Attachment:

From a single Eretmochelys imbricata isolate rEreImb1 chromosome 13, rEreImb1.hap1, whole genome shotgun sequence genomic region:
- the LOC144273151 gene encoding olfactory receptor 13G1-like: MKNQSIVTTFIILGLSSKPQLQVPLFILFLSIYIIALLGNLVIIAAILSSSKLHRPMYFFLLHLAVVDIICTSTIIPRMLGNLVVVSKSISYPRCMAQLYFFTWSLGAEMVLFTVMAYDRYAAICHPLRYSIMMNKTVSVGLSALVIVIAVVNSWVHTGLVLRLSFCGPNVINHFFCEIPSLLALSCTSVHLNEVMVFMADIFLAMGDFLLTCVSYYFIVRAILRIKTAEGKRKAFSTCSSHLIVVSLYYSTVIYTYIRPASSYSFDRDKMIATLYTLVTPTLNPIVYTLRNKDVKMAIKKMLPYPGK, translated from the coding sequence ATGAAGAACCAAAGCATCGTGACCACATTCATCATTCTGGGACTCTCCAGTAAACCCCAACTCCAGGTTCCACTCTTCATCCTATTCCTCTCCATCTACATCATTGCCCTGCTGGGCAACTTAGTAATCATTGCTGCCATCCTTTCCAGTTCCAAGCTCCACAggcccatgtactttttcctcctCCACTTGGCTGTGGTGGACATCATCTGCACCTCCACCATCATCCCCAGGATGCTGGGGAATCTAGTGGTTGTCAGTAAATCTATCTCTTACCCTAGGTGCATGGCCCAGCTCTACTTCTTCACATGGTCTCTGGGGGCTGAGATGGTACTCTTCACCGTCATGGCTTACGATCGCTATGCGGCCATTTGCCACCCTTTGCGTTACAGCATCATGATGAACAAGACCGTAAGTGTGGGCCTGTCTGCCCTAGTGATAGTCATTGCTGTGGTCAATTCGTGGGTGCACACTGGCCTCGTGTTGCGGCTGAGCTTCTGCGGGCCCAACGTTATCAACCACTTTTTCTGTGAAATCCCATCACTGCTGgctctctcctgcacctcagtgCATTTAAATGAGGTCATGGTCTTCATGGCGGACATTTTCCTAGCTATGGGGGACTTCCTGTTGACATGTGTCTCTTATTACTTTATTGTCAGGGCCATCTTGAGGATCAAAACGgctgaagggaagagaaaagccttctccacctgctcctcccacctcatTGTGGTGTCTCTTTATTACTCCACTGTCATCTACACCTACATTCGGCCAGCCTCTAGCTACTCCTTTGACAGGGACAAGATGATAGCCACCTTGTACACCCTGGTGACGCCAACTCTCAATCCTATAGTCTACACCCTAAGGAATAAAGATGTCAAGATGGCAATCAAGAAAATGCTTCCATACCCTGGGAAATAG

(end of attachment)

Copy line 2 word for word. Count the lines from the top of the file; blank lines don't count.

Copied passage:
- the LOC144273151 gene encoding olfactory receptor 13G1-like: MKNQSIVTTFIILGLSSKPQLQVPLFILFLSIYIIALLGNLVIIAAILSSSKLHRPMYFFLLHLAVVDIICTSTIIPRMLGNLVVVSKSISYPRCMAQLYFFTWSLGAEMVLFTVMAYDRYAAICHPLRYSIMMNKTVSVGLSALVIVIAVVNSWVHTGLVLRLSFCGPNVINHFFCEIPSLLALSCTSVHLNEVMVFMADIFLAMGDFLLTCVSYYFIVRAILRIKTAEGKRKAFSTCSSHLIVVSLYYSTVIYTYIRPASSYSFDRDKMIATLYTLVTPTLNPIVYTLRNKDVKMAIKKMLPYPGK, translated from the coding sequence ATGAAGAACCAAAGCATCGTGACCACATTCATCATTCTGGGACTCTCCAGTAAACCCCAACTCCAGGTTCCACTCTTCATCCTATTCCTCTCCATCTACATCATTGCCCTGCTGGGCAACTTAGTAATCATTGCTGCCATCCTTTCCAGTTCCAAGCTCCACAggcccatgtactttttcctcctCCACTTGGCTGTGGTGGACATCATCTGCACCTCCACCATCATCCCCAGGATGCTGGGGAATCTAGTGGTTGTCAGTAAATCTATCTCTTACCCTAGGTGCATGGCCCAGCTCTACTTCTTCACATGGTCTCTGGGGGCTGAGATGGTACTCTTCACCGTCATGGCTTACGATCGCTATGCGGCCATTTGCCACCCTTTGCGTTACAGCATCATGATGAACAAGACCGTAAGTGTGGGCCTGTCTGCCCTAGTGATAGTCATTGCTGTGGTCAATTCGTGGGTGCACACTGGCCTCGTGTTGCGGCTGAGCTTCTGCGGGCCCAACGTTATCAACCACTTTTTCTGTGAAATCCCATCACTGCTGgctctctcctgcacctcagtgCATTTAAATGAGGTCATGGTCTTCATGGCGGACATTTTCCTAGCTATGGGGGACTTCCTGTTGACATGTGTCTCTTATTACTTTATTGTCAGGGCCATCTTGAGGATCAAAACGgctgaagggaagagaaaagccttctccacctgctcctcccacctcatTGTGGTGTCTCTTTATTACTCCACTGTCATCTACACCTACATTCGGCCAGCCTCTAGCTACTCCTTTGACAGGGACAAGATGATAGCCACCTTGTACACCCTGGTGACGCCAACTCTCAATCCTATAGTCTACACCCTAAGGAATAAAGATGTCAAGATGGCAATCAAGAAAATGCTTCCATACCCTGGGAAATAG